Skip to main content

Dan Speers

Citizen Poet
Home  Contents  About Citizen Poet  Political Pun-Ditty  Boxes Lie Waiting  Master Spies Die Laughing  Tiger Woods  Twice upon a Murder  Primaries   
America's Burden > Dead Certain > December > One Thousand Brave Young  > Dissention > Everybody > What Would He Do > So Very Cold Outside > A Taste of Dirt > The Last Cigarette > May, June, July > Boston Chronicles > Kennedy > Weapons of Mass Delusion > Christopher Cail >  
 

U.S. Surgeon General Luther Terry reports smoking may be hazardous [to your health]. U.S. report "Smoking and Health" connects smoking to lung cancer. c1964.

 

The Last Cigarette

 

Who are you, mister?

So tattered, ragged and unshaven; so alone

            in this cold, deserted city of night, yet

            so proud a vagabond with that last cigarette.

You hungry, mister?

Your quest never ends. Days come and squandered

            in unnamed cities and spider highways where semi’s

            crawled past your outstretched thumb, hiking nowhere.

Remember, mister?

The small boys secretly puffing forbidden “fags”

            sly and slick, then sick, yet somehow

            so much bigger, and growing

Bigger:

            ducktails, turned-up collars, tight dungarees,

            “Gee, Dad,” and a cigarette. And bigger: lipstick-tipped

            filters drowned in ninety-cents-a-glass champagne,

            Babydoll’s ginger ale suckered from a once-a-week juker.

 

Look around, mister.

City streets are strange at night, lost in the stillness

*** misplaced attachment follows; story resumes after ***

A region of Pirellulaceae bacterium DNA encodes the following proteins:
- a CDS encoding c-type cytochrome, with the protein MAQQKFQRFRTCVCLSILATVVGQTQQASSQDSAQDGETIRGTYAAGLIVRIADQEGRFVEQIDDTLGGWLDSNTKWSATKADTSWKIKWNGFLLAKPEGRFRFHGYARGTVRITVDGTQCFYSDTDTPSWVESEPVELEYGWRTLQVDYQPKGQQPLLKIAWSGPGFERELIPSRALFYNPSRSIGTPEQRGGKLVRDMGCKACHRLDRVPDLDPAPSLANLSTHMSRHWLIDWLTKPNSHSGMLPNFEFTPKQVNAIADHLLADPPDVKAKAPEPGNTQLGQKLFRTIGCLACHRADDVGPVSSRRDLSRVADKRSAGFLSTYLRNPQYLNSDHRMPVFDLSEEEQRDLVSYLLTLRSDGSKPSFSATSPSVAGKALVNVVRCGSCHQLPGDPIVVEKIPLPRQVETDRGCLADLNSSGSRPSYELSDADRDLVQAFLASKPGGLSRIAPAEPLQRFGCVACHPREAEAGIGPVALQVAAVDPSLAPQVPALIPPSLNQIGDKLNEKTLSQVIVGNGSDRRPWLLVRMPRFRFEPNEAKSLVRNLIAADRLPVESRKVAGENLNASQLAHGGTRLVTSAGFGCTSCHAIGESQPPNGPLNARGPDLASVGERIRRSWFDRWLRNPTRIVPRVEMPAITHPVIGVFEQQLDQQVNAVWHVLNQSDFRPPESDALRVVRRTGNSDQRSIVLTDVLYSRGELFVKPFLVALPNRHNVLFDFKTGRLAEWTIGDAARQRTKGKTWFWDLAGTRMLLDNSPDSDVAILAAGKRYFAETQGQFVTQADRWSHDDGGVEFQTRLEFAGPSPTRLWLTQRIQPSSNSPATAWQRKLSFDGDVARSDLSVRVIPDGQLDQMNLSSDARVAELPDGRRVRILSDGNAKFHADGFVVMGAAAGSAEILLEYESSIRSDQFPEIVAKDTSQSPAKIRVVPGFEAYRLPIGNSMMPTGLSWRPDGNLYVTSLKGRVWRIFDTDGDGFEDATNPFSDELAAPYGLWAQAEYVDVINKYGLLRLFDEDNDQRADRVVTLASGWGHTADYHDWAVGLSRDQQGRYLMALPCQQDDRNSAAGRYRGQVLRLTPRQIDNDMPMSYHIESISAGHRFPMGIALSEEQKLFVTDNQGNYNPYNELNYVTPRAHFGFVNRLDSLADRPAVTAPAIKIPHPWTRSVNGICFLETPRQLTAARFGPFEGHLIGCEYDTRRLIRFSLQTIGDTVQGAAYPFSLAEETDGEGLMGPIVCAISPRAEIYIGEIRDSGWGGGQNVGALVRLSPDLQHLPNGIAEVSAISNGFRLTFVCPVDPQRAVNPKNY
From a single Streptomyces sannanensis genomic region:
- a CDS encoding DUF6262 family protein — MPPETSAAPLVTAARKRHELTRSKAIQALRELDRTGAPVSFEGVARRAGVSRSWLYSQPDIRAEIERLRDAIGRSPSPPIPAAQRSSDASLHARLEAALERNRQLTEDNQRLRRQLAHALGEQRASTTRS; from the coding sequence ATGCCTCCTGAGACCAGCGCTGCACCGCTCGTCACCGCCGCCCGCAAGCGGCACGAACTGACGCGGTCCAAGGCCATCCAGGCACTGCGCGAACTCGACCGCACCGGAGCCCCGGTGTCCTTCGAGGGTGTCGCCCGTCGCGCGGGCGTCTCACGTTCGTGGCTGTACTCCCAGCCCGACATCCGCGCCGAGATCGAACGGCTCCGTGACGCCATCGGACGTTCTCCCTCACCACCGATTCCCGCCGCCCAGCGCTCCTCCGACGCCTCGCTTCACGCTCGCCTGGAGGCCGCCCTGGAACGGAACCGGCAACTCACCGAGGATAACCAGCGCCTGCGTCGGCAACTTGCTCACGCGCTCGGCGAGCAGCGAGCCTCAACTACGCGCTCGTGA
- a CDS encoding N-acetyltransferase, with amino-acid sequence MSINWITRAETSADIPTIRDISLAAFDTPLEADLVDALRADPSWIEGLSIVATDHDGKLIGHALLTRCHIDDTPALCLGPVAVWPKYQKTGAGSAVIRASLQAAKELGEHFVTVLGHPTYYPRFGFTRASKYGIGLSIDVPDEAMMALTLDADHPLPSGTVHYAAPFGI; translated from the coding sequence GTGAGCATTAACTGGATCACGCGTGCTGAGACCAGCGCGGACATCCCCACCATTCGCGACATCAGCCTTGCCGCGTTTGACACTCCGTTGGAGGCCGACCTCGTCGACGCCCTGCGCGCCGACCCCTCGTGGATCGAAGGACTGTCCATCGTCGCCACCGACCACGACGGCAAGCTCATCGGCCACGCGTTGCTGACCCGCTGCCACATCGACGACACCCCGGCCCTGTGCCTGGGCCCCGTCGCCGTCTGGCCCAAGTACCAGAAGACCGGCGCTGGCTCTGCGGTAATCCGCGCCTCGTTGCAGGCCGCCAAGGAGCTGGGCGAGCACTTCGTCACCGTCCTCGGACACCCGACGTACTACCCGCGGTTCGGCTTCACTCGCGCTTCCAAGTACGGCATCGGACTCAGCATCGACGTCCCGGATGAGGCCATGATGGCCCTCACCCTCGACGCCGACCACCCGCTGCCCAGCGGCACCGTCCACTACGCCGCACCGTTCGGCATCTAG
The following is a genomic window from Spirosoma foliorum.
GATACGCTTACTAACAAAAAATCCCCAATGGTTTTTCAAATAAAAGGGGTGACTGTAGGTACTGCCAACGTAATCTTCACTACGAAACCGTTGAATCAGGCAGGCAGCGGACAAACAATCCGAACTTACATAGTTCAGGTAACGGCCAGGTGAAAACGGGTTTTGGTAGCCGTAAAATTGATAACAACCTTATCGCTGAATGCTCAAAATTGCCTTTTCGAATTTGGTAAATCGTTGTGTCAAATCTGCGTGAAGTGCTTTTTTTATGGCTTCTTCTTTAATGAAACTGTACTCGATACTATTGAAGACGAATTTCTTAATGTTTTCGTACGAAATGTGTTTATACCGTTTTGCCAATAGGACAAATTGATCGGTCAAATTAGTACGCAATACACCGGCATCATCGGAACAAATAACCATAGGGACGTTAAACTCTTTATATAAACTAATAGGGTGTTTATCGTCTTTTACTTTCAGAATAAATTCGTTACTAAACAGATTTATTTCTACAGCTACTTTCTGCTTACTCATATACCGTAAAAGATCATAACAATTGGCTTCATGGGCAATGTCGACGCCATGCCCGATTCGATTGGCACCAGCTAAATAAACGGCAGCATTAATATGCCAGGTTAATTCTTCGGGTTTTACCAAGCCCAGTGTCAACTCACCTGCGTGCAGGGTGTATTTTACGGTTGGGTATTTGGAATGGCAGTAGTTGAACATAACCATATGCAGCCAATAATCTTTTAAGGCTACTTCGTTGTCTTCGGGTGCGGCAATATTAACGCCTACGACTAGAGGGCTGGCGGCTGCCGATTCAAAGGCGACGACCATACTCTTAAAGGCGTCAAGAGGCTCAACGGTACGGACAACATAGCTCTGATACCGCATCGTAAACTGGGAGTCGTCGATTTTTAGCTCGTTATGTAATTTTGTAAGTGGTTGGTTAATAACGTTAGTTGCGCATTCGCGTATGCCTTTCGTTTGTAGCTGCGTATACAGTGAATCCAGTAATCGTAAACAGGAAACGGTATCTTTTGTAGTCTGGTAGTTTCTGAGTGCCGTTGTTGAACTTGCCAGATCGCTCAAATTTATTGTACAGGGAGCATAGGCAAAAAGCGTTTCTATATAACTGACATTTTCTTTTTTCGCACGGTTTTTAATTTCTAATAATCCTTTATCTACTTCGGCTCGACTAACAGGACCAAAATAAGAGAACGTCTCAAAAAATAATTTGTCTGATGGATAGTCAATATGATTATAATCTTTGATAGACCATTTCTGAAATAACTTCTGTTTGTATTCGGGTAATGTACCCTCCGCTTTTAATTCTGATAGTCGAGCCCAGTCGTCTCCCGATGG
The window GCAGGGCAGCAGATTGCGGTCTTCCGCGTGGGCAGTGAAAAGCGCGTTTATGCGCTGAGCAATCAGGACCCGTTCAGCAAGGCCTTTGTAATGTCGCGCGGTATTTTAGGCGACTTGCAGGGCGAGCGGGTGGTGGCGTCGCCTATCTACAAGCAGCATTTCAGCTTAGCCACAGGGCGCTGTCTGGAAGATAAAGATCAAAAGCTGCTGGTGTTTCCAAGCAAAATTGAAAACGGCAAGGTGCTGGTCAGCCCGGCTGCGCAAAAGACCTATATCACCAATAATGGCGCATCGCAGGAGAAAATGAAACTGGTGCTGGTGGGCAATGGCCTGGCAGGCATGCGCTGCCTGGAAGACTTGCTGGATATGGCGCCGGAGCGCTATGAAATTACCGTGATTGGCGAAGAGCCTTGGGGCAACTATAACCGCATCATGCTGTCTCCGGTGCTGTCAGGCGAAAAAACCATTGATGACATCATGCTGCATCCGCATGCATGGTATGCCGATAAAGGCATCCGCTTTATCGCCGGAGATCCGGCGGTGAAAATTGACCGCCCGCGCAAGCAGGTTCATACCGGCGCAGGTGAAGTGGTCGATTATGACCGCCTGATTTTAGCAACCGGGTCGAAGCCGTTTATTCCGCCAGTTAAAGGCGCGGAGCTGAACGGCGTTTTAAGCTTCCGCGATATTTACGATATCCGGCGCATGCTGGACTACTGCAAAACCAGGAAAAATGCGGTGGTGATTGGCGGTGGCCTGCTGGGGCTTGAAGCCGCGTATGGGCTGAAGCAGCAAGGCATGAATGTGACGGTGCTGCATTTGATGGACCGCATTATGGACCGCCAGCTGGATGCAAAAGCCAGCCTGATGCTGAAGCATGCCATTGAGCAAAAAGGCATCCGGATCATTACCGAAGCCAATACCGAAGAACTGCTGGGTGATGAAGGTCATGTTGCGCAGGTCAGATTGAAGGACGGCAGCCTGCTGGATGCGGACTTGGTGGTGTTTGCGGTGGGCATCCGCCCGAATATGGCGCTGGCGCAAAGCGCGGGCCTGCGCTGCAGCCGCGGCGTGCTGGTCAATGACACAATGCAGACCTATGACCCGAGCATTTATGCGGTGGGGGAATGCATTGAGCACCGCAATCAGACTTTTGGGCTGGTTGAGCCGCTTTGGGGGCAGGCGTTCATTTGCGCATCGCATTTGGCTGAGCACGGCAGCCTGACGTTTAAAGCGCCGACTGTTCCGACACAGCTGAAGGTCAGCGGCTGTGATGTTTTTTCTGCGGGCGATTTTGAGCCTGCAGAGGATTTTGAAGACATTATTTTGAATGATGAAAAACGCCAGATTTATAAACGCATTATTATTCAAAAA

of forgetting shadowy ghosts discarded and

            lost in forgotten corners of a long-gone yesterday.

See the glow, mister?

There, in the youthful, cherry-red faces on Christmas,

            the night at the fair, the first date, the late nights

            studying and playing cards and drinking and dancing.

Did you know, mister?

 

 

 

Did you know you were dying when you donned

            the uniform and stood to post, “Smoke

            if you got ‘em?” Did you know you were

Dying

            even as the silk of her wedding gown rustled down the aisle

            and you smelled the orange perfume in her hair

            even as the babies came, one after the other, and there

            were nights that grew still and beer that turned stale?

 

Are those tears, mister?

You are old and clever and callous, and hardened

            by the cynical ashes of a smoldering life betrayed

            by the very flames that brought you pleasure.

Another day, mister?

Another day to see the sun rise, to breathe the morning air

            to run along wooded trails, to suck in the cold, damp

            fog of morning dew, to become again all you have lost?

 

It’s a little shorter, mister.

A little shorter after each hesitant, hedonist glow passes

            in a puff of smoke. Taunting, haunting, growing

Shorter

            and shorter still as the night descends, alone

            as tears that are too dry to fall burn down your cheeks.

            Cast the crumpled, singed butt to the ground. It’s only

            the life of man, mister. Crush the butt beneath your heel.

 

--Dan Speers, A Century Half Full